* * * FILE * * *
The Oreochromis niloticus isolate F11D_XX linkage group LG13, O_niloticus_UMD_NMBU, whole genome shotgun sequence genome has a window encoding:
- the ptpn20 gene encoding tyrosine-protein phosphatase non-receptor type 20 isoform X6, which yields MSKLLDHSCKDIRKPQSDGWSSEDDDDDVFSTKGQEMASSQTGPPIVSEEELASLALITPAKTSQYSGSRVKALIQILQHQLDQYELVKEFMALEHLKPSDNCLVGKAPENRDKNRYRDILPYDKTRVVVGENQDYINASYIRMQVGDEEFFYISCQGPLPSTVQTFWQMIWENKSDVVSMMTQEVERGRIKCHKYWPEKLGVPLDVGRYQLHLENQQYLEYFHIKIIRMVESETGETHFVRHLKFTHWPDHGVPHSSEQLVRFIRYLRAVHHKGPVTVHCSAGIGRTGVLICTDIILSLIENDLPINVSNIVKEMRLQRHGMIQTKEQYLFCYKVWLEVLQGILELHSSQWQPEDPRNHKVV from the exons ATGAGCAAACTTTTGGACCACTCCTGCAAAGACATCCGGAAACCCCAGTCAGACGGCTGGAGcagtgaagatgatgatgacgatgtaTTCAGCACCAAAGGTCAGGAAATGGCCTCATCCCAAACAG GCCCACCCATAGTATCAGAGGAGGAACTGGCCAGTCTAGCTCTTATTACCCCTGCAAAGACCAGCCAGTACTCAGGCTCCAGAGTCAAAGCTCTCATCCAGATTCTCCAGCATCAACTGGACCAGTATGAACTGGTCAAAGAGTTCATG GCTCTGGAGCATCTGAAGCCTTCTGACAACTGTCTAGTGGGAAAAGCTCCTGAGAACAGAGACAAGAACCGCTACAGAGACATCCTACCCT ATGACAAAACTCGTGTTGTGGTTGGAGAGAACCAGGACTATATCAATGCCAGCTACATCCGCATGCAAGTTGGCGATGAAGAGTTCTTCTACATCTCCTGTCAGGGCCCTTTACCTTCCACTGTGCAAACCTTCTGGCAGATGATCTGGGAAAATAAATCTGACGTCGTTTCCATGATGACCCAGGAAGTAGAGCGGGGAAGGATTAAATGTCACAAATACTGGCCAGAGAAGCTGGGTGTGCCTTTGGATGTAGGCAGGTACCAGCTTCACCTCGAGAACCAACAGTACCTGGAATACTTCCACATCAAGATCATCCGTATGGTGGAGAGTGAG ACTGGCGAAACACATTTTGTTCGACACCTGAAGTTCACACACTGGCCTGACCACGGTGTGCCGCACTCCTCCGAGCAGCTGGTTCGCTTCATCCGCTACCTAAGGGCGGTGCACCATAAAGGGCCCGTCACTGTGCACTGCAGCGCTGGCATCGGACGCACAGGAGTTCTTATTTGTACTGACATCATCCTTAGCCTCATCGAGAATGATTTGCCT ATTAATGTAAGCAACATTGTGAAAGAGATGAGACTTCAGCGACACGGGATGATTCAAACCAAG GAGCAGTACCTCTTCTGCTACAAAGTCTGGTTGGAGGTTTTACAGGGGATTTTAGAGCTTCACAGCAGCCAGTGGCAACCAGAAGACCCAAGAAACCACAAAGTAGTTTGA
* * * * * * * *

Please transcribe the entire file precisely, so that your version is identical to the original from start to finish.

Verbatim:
The Oreochromis niloticus isolate F11D_XX linkage group LG13, O_niloticus_UMD_NMBU, whole genome shotgun sequence genome has a window encoding:
- the ptpn20 gene encoding tyrosine-protein phosphatase non-receptor type 20 isoform X6, which yields MSKLLDHSCKDIRKPQSDGWSSEDDDDDVFSTKGQEMASSQTGPPIVSEEELASLALITPAKTSQYSGSRVKALIQILQHQLDQYELVKEFMALEHLKPSDNCLVGKAPENRDKNRYRDILPYDKTRVVVGENQDYINASYIRMQVGDEEFFYISCQGPLPSTVQTFWQMIWENKSDVVSMMTQEVERGRIKCHKYWPEKLGVPLDVGRYQLHLENQQYLEYFHIKIIRMVESETGETHFVRHLKFTHWPDHGVPHSSEQLVRFIRYLRAVHHKGPVTVHCSAGIGRTGVLICTDIILSLIENDLPINVSNIVKEMRLQRHGMIQTKEQYLFCYKVWLEVLQGILELHSSQWQPEDPRNHKVV from the exons ATGAGCAAACTTTTGGACCACTCCTGCAAAGACATCCGGAAACCCCAGTCAGACGGCTGGAGcagtgaagatgatgatgacgatgtaTTCAGCACCAAAGGTCAGGAAATGGCCTCATCCCAAACAG GCCCACCCATAGTATCAGAGGAGGAACTGGCCAGTCTAGCTCTTATTACCCCTGCAAAGACCAGCCAGTACTCAGGCTCCAGAGTCAAAGCTCTCATCCAGATTCTCCAGCATCAACTGGACCAGTATGAACTGGTCAAAGAGTTCATG GCTCTGGAGCATCTGAAGCCTTCTGACAACTGTCTAGTGGGAAAAGCTCCTGAGAACAGAGACAAGAACCGCTACAGAGACATCCTACCCT ATGACAAAACTCGTGTTGTGGTTGGAGAGAACCAGGACTATATCAATGCCAGCTACATCCGCATGCAAGTTGGCGATGAAGAGTTCTTCTACATCTCCTGTCAGGGCCCTTTACCTTCCACTGTGCAAACCTTCTGGCAGATGATCTGGGAAAATAAATCTGACGTCGTTTCCATGATGACCCAGGAAGTAGAGCGGGGAAGGATTAAATGTCACAAATACTGGCCAGAGAAGCTGGGTGTGCCTTTGGATGTAGGCAGGTACCAGCTTCACCTCGAGAACCAACAGTACCTGGAATACTTCCACATCAAGATCATCCGTATGGTGGAGAGTGAG ACTGGCGAAACACATTTTGTTCGACACCTGAAGTTCACACACTGGCCTGACCACGGTGTGCCGCACTCCTCCGAGCAGCTGGTTCGCTTCATCCGCTACCTAAGGGCGGTGCACCATAAAGGGCCCGTCACTGTGCACTGCAGCGCTGGCATCGGACGCACAGGAGTTCTTATTTGTACTGACATCATCCTTAGCCTCATCGAGAATGATTTGCCT ATTAATGTAAGCAACATTGTGAAAGAGATGAGACTTCAGCGACACGGGATGATTCAAACCAAG GAGCAGTACCTCTTCTGCTACAAAGTCTGGTTGGAGGTTTTACAGGGGATTTTAGAGCTTCACAGCAGCCAGTGGCAACCAGAAGACCCAAGAAACCACAAAGTAGTTTGA